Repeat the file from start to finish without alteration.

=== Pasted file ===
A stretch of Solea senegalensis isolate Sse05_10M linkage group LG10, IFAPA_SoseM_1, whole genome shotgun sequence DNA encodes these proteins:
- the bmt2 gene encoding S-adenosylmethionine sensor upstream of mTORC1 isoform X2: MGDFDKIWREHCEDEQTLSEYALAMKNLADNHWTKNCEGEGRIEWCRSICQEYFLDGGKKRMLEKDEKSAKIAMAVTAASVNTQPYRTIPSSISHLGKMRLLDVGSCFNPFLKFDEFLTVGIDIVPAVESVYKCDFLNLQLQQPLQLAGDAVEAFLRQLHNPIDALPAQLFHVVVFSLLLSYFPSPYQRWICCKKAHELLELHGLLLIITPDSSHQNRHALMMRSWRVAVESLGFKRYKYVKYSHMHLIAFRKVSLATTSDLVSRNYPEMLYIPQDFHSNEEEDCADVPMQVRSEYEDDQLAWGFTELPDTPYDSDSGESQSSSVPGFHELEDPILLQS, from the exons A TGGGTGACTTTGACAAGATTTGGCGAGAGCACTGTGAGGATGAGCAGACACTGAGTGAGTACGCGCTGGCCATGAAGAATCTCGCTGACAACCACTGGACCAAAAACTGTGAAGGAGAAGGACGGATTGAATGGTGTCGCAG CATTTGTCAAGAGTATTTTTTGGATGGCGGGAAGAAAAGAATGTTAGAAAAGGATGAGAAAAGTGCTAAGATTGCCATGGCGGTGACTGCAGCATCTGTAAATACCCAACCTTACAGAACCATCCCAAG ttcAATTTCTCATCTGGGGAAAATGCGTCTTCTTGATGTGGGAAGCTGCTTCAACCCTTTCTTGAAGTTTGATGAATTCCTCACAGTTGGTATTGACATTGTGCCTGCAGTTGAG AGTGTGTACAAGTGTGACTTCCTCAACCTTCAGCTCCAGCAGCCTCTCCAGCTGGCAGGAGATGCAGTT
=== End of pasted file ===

A stretch of Solea senegalensis isolate Sse05_10M linkage group LG10, IFAPA_SoseM_1, whole genome shotgun sequence DNA encodes these proteins:
- the bmt2 gene encoding S-adenosylmethionine sensor upstream of mTORC1 isoform X2: MGDFDKIWREHCEDEQTLSEYALAMKNLADNHWTKNCEGEGRIEWCRSICQEYFLDGGKKRMLEKDEKSAKIAMAVTAASVNTQPYRTIPSSISHLGKMRLLDVGSCFNPFLKFDEFLTVGIDIVPAVESVYKCDFLNLQLQQPLQLAGDAVEAFLRQLHNPIDALPAQLFHVVVFSLLLSYFPSPYQRWICCKKAHELLELHGLLLIITPDSSHQNRHALMMRSWRVAVESLGFKRYKYVKYSHMHLIAFRKVSLATTSDLVSRNYPEMLYIPQDFHSNEEEDCADVPMQVRSEYEDDQLAWGFTELPDTPYDSDSGESQSSSVPGFHELEDPILLQS, from the exons A TGGGTGACTTTGACAAGATTTGGCGAGAGCACTGTGAGGATGAGCAGACACTGAGTGAGTACGCGCTGGCCATGAAGAATCTCGCTGACAACCACTGGACCAAAAACTGTGAAGGAGAAGGACGGATTGAATGGTGTCGCAG CATTTGTCAAGAGTATTTTTTGGATGGCGGGAAGAAAAGAATGTTAGAAAAGGATGAGAAAAGTGCTAAGATTGCCATGGCGGTGACTGCAGCATCTGTAAATACCCAACCTTACAGAACCATCCCAAG ttcAATTTCTCATCTGGGGAAAATGCGTCTTCTTGATGTGGGAAGCTGCTTCAACCCTTTCTTGAAGTTTGATGAATTCCTCACAGTTGGTATTGACATTGTGCCTGCAGTTGAG AGTGTGTACAAGTGTGACTTCCTCAACCTTCAGCTCCAGCAGCCTCTCCAGCTGGCAGGAGATGCAGTT